Palin takes low-key return to the top from New York
Seneca Falls (New York, US), June 6 (ANI): America's most famous Republican elected official quietly took a commercial flight into sleepy Central New York Thursday.
She spent Friday on a private tour of landmarks of early feminism Harriet Tubman's house, the Women's Rights National Historic Park, and the National Women's Hall of Fame - for the low-key beginning of a week-long return to the lower 48 states and another step in the attempt to recalibrate her public image, reports Politico.Palin, consumed by the media freak-show during last fall's presidential campaign and its aftermath, is taking a deliberately low-key path, and making sure to link the visit to her responsibilities as governor.
She's traveling with her husband, Todd, and her 14-year old daughter, Willow, as well as her sister and nephew, and the public events are deliberately focused and on a human scale.
She has a single political aide, spokeswoman Meghan Stapleton, and two volunteer advance men.
Her staff have scheduled no mass rallies or major addresses and made no attempt to court the media, or even inform it of her plans, which have been announced piecemeal by the groups hosting her.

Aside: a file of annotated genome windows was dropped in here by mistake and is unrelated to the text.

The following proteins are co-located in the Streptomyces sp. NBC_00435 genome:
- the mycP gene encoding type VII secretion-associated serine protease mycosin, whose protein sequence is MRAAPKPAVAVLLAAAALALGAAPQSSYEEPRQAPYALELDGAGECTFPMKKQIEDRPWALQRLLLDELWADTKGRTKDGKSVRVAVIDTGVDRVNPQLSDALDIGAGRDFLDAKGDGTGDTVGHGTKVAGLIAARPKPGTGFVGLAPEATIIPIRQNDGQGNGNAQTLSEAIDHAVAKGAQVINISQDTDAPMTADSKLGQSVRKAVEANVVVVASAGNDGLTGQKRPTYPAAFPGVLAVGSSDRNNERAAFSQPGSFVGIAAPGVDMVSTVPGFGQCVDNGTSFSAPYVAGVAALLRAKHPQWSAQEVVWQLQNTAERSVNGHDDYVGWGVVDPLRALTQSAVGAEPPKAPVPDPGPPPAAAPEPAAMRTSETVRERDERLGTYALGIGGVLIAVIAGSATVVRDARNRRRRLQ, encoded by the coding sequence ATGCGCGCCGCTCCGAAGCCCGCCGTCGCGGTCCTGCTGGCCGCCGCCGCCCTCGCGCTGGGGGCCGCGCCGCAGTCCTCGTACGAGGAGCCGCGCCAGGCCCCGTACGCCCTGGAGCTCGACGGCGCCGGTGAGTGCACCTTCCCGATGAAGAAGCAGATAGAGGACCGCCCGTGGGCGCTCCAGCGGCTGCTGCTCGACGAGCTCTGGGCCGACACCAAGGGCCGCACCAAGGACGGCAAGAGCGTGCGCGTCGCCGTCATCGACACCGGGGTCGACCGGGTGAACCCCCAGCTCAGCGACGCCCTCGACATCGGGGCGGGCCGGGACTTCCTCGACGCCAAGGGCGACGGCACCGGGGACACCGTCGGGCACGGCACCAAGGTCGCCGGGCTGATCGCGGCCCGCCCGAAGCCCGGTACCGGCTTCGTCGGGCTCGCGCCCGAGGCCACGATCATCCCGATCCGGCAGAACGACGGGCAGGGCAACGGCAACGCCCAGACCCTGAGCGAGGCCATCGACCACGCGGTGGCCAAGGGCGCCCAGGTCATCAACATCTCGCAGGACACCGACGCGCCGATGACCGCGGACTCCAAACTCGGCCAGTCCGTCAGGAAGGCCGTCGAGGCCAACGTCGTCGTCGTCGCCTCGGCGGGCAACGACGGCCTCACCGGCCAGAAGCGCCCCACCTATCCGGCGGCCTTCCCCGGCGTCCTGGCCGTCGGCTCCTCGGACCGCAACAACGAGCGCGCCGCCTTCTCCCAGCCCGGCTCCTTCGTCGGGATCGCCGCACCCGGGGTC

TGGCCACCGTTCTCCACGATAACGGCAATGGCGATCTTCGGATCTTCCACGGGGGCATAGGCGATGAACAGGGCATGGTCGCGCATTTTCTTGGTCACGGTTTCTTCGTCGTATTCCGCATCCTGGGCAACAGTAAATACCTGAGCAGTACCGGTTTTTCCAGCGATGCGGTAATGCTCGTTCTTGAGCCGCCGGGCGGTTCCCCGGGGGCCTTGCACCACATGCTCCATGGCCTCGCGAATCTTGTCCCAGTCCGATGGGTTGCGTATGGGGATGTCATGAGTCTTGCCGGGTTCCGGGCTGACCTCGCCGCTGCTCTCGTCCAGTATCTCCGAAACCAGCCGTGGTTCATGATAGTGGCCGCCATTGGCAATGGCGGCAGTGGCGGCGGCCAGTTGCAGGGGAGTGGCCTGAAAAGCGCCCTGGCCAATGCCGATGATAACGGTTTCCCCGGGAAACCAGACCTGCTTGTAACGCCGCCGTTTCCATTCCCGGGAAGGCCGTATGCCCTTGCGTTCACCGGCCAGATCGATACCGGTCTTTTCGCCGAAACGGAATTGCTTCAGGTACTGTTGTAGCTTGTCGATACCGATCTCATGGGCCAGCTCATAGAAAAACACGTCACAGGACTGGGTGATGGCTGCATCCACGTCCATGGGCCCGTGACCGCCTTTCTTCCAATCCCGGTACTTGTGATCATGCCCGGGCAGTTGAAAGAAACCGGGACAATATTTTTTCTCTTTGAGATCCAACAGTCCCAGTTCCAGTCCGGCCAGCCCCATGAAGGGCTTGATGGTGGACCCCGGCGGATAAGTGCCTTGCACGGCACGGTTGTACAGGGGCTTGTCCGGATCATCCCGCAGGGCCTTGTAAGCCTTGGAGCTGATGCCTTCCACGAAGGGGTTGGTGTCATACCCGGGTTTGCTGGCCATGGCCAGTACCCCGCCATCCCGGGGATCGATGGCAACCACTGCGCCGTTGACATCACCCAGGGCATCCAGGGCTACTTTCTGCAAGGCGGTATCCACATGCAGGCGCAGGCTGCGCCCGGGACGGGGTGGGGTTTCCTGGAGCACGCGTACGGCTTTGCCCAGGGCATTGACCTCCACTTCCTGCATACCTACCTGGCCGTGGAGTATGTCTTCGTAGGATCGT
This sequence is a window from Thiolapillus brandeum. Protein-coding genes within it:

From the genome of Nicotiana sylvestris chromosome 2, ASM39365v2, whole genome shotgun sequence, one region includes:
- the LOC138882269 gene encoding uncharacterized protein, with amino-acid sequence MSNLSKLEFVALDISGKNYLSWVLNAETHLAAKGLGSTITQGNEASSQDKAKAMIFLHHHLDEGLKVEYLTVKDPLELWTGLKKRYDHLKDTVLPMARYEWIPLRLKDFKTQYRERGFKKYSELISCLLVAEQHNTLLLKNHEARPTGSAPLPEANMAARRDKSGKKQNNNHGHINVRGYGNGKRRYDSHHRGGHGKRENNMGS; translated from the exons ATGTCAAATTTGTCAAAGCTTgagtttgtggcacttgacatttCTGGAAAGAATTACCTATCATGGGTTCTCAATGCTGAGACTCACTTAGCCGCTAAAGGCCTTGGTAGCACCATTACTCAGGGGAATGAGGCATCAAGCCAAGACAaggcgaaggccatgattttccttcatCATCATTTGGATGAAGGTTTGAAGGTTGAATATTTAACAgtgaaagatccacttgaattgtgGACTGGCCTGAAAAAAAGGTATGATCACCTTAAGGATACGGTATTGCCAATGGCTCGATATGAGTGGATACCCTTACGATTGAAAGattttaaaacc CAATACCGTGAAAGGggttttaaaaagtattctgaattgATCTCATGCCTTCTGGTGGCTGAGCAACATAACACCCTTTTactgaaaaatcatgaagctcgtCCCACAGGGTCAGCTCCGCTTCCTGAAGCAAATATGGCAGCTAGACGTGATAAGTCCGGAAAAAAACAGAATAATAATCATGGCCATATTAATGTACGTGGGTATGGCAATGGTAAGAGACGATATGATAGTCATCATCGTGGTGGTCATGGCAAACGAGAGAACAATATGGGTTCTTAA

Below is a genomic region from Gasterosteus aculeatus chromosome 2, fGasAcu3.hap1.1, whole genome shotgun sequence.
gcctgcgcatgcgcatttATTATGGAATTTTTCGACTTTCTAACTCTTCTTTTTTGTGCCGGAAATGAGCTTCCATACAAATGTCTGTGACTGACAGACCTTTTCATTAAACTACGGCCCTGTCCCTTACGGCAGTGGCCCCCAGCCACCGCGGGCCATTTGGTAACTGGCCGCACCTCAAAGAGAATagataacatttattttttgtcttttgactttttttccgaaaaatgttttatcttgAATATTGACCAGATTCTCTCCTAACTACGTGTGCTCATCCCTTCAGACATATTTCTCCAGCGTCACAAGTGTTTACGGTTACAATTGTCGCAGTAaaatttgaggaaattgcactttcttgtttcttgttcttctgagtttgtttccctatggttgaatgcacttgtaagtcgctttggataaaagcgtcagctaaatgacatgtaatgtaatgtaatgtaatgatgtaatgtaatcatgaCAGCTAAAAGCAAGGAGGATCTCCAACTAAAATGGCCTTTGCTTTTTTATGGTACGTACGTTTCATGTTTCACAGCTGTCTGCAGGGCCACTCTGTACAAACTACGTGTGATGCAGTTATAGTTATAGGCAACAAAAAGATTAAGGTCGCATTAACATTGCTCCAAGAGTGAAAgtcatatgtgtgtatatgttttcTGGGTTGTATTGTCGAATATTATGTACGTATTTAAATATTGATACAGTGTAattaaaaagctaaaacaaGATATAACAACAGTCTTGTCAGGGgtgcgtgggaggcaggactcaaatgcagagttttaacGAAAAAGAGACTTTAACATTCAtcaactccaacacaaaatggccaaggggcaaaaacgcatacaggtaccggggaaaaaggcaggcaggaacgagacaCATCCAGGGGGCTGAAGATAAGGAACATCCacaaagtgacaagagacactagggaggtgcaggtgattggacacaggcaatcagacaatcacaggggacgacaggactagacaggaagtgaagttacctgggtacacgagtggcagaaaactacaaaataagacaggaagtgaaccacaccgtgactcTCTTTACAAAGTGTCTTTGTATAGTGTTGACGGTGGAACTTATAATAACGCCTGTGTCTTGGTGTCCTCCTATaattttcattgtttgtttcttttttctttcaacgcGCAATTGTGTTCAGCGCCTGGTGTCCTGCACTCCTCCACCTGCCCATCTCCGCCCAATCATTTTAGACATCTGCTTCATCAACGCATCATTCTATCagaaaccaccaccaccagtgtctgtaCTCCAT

She is to participate in a march to raise money for autism research Sunday in Westchester and accept an award on Long Island for her work on behalf of people with developmental disabilities.
As the first woman on a national Republican ticket, the party's top grass-roots star and an obvious contender for the 2012 nomination, she's a sought-after guest whose every move will be studied for political intent, Politico reports.
She's expected to join former New York City Mayor Rudolph Giuliani at a Yankee game. And though she riled Washington allies earlier this year by turning down an invitation to headline this week's joint fundraiser of the House and Senate Republican campaign committees in Washington, she may now stop by the event, a source said.
She'll be the headliner today at an event in Auburn marking the 50th anniversary of Alaska's statehood at the historic home of former Secretary of State William Seward.
Seward's 1867 purchase of Alaska from Russia - Seward's folly, as it was known at the time, though the label is discouraged around here - may have been the most controversial Arctic acquisition until McCain chose to add Palin to his ticket.
Local authorities say they expect more than 20,000 people for the Founder's Day event linking Auburn and Alaska.
Palin will be holding meetings in Washington, D.C., and Texas on a natural resources issue, Stapleton said likely negotiations over a key pipeline project. (ANI)